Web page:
South

This morning, we get up and are out the door by 6:40.

Our thirty-minute walk takes us up our street, around the block, and through the far reaches of our neighboorhood. We don’t talk much. Chelsea strains at her leash, clawing the ground for traction and staying as far ahead as we’ll allow.

The morning air is still and crisp. We see very few people today; most are inside, having breakfast before speeding off to the office. Occasionally, we walk past a driveway just as the Man of The House, wearing a starched shirt and tie, drags a can of garbage out to the curb — an event Chelsea delights in.

Just minutes from home, we hear an odd and distant sound. Chelsea notices it first. She pauses, tilts her head, and points, frowning at the sky.

And then we see them: a flock of geese, arranged in a tight “W” formation. They appear in the north, just a few dozen yards above the rooftops. They honk constantly, crying out to each other and stretching their long necks as they lunge through the air above our heads.

Chelsea stands stock-still, open-mouthed with awe, until they disappear again.

We resume our walk: three of us, on a winter morning, headed home.

This morning, we get up and are out the door by 6:40.

Our thirty-minute walk takes us up our street, around the block, and through the far reaches of our neighboorhood. We don’t talk much. Chelsea strains at her leash, clawing the ground for traction and staying as far ahead as we’ll allow.

The morning air is still and crisp. We see very few people today; most are inside, having breakfast before speeding off to the office. Occasionally, we walk past a driveway just as the Man of The House, wearing a starched shirt and tie, drags a can of garbage out to the curb — an event Chelsea delights in.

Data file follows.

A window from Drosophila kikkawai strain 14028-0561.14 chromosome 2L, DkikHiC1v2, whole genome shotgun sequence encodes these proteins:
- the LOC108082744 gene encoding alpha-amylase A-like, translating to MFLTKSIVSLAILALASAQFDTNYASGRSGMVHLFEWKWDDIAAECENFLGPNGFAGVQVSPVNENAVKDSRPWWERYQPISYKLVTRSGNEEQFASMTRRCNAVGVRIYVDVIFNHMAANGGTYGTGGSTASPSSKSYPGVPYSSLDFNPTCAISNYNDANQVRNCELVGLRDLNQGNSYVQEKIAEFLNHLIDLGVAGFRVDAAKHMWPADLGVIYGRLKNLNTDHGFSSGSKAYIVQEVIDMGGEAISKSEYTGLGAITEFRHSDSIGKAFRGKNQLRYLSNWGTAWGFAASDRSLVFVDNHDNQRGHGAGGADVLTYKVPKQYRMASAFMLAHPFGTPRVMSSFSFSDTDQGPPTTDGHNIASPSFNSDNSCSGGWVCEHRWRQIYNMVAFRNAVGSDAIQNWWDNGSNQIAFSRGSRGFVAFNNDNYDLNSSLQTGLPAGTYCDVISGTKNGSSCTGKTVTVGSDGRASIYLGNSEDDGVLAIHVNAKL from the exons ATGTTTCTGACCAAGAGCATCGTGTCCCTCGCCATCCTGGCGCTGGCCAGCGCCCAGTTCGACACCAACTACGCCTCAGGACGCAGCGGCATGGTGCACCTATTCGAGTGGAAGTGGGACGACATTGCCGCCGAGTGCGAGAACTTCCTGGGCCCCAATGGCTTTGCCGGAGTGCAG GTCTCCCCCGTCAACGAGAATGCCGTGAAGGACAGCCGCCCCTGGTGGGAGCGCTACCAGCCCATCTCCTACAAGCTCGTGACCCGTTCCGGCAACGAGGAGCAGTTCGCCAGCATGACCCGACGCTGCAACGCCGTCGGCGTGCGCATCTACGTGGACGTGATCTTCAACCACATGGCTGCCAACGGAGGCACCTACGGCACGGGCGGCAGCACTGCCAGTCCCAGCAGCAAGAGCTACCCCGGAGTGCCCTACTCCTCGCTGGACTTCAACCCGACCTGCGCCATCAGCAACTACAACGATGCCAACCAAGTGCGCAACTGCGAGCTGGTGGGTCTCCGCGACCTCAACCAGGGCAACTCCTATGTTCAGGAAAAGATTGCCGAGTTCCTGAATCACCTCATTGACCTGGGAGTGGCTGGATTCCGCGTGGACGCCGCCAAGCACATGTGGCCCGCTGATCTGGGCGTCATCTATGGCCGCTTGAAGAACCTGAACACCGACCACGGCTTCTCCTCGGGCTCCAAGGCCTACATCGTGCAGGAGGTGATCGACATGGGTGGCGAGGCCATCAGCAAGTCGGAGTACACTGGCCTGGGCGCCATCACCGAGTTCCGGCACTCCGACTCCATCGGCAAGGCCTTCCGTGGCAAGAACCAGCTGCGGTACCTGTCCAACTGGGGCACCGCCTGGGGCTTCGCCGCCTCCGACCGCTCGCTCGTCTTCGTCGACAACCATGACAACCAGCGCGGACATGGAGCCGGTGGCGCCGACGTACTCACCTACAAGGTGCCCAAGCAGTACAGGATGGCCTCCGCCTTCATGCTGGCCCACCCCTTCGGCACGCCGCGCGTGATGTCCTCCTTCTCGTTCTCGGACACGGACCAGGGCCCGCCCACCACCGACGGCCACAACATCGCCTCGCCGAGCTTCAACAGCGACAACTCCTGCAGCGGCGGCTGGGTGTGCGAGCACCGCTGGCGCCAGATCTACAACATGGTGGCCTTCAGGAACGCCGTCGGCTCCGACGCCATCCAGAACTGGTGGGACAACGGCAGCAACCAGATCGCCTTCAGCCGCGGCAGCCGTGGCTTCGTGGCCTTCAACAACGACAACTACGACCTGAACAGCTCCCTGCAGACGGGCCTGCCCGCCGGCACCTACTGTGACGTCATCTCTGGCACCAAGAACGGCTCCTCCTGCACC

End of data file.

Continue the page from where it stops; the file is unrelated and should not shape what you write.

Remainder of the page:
Just minutes from home, we hear an odd and distant sound. Chelsea notices it first. She pauses, tilts her head, and points, frowning at the sky.

And then we see them: a flock of geese, arranged in a tight “W” formation. They appear in the north, just a few dozen yards above the rooftops. They honk constantly, crying out to each other and stretching their long necks as they lunge through the air above our heads.

Chelsea stands stock-still, open-mouthed with awe, until they disappear again.

We resume our walk: three of us, on a winter morning, headed home.

Mark McElroy

I'm a husband, mystic, writer, media producer, creative director, tinkerer, blogger, reader, gadget lover, and pizza fiend.

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Who Wrote This?

Mark McElroy

I'm a husband, mystic, writer, media producer, creative director, tinkerer, blogger, reader, gadget lover, and pizza fiend.

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